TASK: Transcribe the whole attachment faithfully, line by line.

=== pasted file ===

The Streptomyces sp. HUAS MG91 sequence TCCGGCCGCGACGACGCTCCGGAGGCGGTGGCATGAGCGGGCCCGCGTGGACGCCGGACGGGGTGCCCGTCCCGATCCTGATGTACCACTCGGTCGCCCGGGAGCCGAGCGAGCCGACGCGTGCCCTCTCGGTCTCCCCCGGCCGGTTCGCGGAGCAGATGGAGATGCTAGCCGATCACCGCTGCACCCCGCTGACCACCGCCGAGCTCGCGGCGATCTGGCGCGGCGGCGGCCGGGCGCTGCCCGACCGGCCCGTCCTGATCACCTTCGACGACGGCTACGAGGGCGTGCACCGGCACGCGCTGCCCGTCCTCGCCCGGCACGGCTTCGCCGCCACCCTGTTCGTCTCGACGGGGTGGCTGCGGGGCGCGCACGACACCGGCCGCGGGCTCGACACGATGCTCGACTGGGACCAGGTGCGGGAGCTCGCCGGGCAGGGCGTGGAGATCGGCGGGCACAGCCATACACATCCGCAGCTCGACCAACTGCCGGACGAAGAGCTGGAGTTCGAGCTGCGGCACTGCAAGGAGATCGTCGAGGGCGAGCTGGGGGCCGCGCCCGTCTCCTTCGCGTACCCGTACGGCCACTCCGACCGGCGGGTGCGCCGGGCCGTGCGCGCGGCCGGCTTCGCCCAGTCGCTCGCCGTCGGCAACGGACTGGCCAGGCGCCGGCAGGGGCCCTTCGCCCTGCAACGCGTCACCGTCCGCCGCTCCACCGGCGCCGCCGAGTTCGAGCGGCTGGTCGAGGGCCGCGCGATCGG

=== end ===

The Streptomyces sp. HUAS MG91 sequence TCCGGCCGCGACGACGCTCCGGAGGCGGTGGCATGAGCGGGCCCGCGTGGACGCCGGACGGGGTGCCCGTCCCGATCCTGATGTACCACTCGGTCGCCCGGGAGCCGAGCGAGCCGACGCGTGCCCTCTCGGTCTCCCCCGGCCGGTTCGCGGAGCAGATGGAGATGCTAGCCGATCACCGCTGCACCCCGCTGACCACCGCCGAGCTCGCGGCGATCTGGCGCGGCGGCGGCCGGGCGCTGCCCGACCGGCCCGTCCTGATCACCTTCGACGACGGCTACGAGGGCGTGCACCGGCACGCGCTGCCCGTCCTCGCCCGGCACGGCTTCGCCGCCACCCTGTTCGTCTCGACGGGGTGGCTGCGGGGCGCGCACGACACCGGCCGCGGGCTCGACACGATGCTCGACTGGGACCAGGTGCGGGAGCTCGCCGGGCAGGGCGTGGAGATCGGCGGGCACAGCCATACACATCCGCAGCTCGACCAACTGCCGGACGAAGAGCTGGAGTTCGAGCTGCGGCACTGCAAGGAGATCGTCGAGGGCGAGCTGGGGGCCGCGCCCGTCTCCTTCGCGTACCCGTACGGCCACTCCGACCGGCGGGTGCGCCGGGCCGTGCGCGCGGCCGGCTTCGCCCAGTCGCTCGCCGTCGGCAACGGACTGGCCAGGCGCCGGCAGGGGCCCTTCGCCCTGCAACGCGTCACCGTCCGCCGCTCCACCGGCGCCGCCGAGTTCGAGCGGCTGGTCGAGGGCCGCGCGATCGG